From Bernard Rosenthal’s “Alamo (The Cube)” in Astor Place to Arturo Di Modica’s bull on Wall Street, public art in New York City is a navigational tool and a meeting place. Currently, an art project is exploring this idea with 80 signs plotted through Manhattan for 46 pieces of public art, both sculptural installations and those less traditionally defined like the ghost bikes and the stunning clock at the center of Grand Central Terminal.
Art within One Mile: The Route from Central Park to Brooklyn Bridge by artist Bundith Phunsombatlert was installed for the New York City Department of Transportation’s August summer streets, but will remain in the city through September. The signs are bright yellow and attached to light poles around Park Avenue from Central Park down through Lafayette Street, with from Tony Smith’s “Tau” 1965 the furthest north on the Upper East Side and Jan Mun’s “BeeVillage” (2013) in Battery Park holding it down as a southern anchor. Between there’s iconic works like Pablo Picasso and Carl Nesjar’s “Bust of Sylvette” from 1968 at the Silver Towers, as well as those you could easily miss like Sylvie Fleury’s temporary “After Hours 2: Miniskirts Are Back” (2013) roll gate painting on the Bowery.
All you get from each sign is an illustration in black of the art, an arrow, and a distance, and the rest is up to you (although there is a map online you can use). Phunsombatlert, who is originally from Bangkok, explained to the Wall Street Journal that he used public art to make his way around the streets when he first moved here. He’s currently working on Wayfinding: 100 NYC Public Sculptures with support from New York City Parks & Recreation, which he developed at Socrates Sculpture Park. That project will include 100 sculptures across the boroughs and is expected to open in 2014. You can already view a map of them all on his website.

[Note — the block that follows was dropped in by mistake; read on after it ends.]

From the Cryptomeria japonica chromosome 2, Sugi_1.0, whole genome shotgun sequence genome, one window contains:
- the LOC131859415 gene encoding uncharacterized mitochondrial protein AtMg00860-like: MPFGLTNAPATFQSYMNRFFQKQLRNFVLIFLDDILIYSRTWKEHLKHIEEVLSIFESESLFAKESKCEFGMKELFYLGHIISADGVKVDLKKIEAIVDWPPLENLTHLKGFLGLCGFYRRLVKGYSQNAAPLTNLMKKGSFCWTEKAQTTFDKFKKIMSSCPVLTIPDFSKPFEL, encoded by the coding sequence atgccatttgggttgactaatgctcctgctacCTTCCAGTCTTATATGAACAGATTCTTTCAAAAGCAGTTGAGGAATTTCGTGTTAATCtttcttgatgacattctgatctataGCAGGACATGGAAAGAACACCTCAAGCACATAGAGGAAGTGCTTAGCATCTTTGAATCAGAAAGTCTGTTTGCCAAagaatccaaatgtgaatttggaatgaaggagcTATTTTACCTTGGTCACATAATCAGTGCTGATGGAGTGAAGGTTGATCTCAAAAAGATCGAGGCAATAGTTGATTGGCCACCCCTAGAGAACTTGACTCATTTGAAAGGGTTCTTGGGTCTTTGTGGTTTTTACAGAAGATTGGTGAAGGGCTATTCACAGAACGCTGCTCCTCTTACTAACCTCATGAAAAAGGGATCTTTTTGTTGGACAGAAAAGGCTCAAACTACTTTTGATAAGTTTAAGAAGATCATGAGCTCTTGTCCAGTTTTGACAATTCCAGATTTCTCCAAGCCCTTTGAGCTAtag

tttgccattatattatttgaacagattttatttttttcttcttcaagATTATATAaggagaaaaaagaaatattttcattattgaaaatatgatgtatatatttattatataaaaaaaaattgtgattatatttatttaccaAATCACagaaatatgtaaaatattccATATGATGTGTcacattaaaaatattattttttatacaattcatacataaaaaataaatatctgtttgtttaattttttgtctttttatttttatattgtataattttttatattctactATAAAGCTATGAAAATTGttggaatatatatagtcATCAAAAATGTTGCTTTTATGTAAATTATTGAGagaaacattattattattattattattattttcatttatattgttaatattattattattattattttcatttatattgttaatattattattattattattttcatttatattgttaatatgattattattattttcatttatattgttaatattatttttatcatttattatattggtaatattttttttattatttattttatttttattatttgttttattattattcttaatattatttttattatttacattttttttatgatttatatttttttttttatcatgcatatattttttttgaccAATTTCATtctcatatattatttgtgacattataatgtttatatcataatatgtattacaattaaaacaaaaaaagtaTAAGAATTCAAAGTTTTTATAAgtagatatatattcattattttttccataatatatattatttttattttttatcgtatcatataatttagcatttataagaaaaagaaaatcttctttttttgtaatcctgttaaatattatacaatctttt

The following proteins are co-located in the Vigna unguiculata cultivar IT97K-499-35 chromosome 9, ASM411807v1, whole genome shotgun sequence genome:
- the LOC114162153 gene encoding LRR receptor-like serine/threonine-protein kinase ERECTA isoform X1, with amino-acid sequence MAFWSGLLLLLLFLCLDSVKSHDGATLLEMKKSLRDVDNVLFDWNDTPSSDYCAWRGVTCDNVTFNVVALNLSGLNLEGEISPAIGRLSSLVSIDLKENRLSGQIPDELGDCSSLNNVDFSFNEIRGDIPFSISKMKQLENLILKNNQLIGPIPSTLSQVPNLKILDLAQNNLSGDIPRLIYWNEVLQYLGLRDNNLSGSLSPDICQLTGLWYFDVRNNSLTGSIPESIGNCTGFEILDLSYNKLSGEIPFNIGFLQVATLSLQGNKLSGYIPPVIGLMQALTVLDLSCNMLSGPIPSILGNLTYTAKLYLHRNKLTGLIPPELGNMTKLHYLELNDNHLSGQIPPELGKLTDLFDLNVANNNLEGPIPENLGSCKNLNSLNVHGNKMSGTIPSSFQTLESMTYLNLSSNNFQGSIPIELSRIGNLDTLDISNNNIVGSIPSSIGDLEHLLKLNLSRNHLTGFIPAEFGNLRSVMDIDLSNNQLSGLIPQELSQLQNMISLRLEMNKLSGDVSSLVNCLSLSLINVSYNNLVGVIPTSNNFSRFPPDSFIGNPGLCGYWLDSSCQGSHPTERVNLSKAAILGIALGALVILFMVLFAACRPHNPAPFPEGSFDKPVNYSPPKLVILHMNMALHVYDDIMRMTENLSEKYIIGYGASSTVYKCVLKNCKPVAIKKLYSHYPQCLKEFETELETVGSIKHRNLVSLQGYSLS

The project joins other public art navigational tools like the MTA’s Arts for Transit App and Percent for Art’s handy map. For now, keep an eye out as you wander Manhattan, and you may find yourself on another journey entirely keeping an eye out for a sculpture shaped like a gun with its barrel twisted or an enigmatic flock of birds. As Phunsombatlert states on his site:
“The project questions how a journey within a specific geographic sphere can be a work of art in and of itself.”
Art within One Mile: The Route from Central Park to Brooklyn Bridge by Bundith Phunsombatlert is installed in Manhattan through the end of September.